Sunday 19 July 2020

Progress on 4 Wheeled Coach

Summer, sun and cottage also means occasional modelling activities. I have made it a tradition to bring a kit with me to the cottage for some relaxing summer modelling.

Fortunately the Line Side Hut-kit of a small 4-wheeled coach arrived well timed for packing and once proper settled in at the cottage, I pulled the kit out and started building. I had studied the instructions in advance, but I kept a close eye on them, as attention is needed to avoid mistakes. The instructions are a description of the assembly process and sometimes you have to read several stages forward to get a clear understanding of how to assemble parts. I would underline the instructions' advice of dry test fitting all parts without glue to get aquainted with the part's fit and handing, as no clear assembly sequence drawings are provided. The instructions are otherwise quite clear and adequate for a good assembly process and good fun.
Inside and outside ends painted and ready for assembly. The sliding doors can be seen to the left. 

The plywood parts are very well laser cut and only on a few parts I noticed slight imperfections in the cuttings that needed sanding. The majority of parts could be used directly from their zip lock bags.

I first assembled the frame and fitted brass bearings and wheel sets. Not a daunting task, as all parts fitted together well and assembly was clearly spelled out in the instructions. After the glue had dried, I was left with a working 4-wheeled framework to carry the coach's body.

Ends as well as sides of the coach are made up from several layered parts trapping window inserts from clear acetate sheet and acrylic blocks as well as working sliding doors. The parts are handed and almost identical and this is where a minimum of concentration is needed to avoid mixing up parts. As mentioned the parts fit well and the plywood glues easily. On surfaces to be painted I sprayed several thin coats of primer to give the covering paint a good surface to adhere onto. I used Games Workshop 'Corax White' (actually a very light grey colour) for priming.

Due to the way the kit is designed, assembly and painting has to be carried out in several stages to give the best result. First I assembled the basic sides and ends. The sliding doors were primed and painted on their outsides and then glued together around a piece of acetate. While they dried sides and ends were primed and painted. Once dry the doors were sanded to fit and slide well in their openings and fitted with a brass wire handle. Inside and outside end parts were then sandwiched around the doors with a moderate amount of glue.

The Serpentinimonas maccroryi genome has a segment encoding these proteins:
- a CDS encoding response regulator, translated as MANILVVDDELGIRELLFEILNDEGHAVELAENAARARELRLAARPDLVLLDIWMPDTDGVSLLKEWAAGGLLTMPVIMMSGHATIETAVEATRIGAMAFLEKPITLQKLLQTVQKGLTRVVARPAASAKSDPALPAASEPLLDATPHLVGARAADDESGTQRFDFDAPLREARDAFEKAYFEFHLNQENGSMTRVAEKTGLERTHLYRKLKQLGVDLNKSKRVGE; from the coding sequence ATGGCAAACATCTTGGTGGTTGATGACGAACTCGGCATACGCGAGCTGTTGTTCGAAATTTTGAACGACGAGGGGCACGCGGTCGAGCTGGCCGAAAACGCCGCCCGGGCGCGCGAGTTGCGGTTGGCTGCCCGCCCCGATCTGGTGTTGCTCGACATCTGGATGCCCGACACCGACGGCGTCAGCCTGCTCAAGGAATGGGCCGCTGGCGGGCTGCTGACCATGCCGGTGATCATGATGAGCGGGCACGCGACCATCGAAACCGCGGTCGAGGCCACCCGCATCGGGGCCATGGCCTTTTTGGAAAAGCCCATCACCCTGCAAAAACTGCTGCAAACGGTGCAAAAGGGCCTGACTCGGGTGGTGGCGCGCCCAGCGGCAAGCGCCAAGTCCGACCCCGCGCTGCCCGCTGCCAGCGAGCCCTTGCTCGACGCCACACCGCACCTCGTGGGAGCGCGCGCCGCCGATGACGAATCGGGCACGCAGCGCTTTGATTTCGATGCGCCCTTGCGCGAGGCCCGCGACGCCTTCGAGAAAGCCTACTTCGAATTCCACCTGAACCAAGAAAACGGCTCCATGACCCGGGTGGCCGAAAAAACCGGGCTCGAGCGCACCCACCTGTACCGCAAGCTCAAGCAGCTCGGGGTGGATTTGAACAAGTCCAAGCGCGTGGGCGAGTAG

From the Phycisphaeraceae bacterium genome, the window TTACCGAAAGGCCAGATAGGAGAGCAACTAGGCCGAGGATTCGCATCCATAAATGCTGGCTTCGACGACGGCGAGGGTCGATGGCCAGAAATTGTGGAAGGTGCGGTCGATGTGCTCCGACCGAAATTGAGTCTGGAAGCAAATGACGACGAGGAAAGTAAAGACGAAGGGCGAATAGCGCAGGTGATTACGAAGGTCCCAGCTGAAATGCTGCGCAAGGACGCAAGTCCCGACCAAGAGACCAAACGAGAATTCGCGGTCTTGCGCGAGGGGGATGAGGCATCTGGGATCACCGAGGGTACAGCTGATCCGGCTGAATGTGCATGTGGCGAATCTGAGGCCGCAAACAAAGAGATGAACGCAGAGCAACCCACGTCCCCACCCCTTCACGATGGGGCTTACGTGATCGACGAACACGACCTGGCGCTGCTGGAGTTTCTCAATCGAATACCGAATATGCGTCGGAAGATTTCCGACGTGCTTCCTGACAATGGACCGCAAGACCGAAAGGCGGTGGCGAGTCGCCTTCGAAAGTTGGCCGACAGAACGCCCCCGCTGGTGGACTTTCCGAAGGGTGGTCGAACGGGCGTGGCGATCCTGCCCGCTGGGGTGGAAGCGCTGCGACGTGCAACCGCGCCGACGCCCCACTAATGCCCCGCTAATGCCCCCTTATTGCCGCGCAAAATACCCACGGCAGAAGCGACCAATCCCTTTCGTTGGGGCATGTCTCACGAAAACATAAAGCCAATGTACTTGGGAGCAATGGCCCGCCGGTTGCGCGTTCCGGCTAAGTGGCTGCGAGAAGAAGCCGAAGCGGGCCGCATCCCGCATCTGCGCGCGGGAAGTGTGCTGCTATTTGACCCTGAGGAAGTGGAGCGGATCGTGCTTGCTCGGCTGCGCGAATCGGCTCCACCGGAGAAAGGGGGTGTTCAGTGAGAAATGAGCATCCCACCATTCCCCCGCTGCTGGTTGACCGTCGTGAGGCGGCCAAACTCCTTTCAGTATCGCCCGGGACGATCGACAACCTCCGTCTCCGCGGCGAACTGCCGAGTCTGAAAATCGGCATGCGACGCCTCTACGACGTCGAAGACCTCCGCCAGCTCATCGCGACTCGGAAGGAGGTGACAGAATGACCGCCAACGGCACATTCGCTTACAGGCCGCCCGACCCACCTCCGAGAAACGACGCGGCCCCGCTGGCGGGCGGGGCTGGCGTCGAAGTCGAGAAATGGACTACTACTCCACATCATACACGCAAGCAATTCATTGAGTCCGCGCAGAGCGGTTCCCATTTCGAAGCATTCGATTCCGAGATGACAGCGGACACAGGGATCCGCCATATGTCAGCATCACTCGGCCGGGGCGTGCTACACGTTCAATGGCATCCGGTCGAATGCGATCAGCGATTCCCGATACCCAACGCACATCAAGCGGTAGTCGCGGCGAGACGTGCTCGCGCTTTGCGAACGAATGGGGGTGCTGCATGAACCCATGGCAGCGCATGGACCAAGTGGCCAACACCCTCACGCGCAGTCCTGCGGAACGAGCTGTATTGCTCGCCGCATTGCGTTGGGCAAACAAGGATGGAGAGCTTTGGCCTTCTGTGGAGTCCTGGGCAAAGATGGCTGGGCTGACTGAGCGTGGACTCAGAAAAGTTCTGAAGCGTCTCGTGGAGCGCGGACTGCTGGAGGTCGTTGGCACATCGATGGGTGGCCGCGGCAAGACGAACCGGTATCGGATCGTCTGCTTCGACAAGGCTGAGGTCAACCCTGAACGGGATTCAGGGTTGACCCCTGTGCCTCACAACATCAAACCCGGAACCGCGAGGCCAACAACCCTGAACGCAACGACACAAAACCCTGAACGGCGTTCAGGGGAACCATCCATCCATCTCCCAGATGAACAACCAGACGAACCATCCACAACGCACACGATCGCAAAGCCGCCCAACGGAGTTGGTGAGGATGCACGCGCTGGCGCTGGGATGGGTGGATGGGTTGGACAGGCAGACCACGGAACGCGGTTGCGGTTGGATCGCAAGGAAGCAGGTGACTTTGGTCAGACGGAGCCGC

Coach sides assembled from three layers of laser cut plywood during painting. A final fourth layer glued from the inside will trap four acrylic blocks in the window openings.

To avoid a flashy look to the coach in Nystrup Gravel use and still bring out the panelled design, I picked matt colours of light brown and ivory. The paints are acrylic Vallejo 70.983 'Flat Earth' and 70.918 'Ivory'. The paint was applied by old fashioned brushes as I never bring my air brush to the cottage. I think it is good to model using only rather basic tools now and then. Due to nice warm weather my painting would have benefitted use of the Vallejo 'Retarder' to slow the drying time, but the bottle was home in the cupboard...  

As much progress as I managed in my first week of vacation. Next week will be spent touring Denmark without modelling projects.

With major parts of the body's ends and sides assembled I could test fit the four parts together and begin to see my first coach in 16 mm scale materialize. I think it will fit in well on my small narrow gauge industrial railway.

No comments:

Post a Comment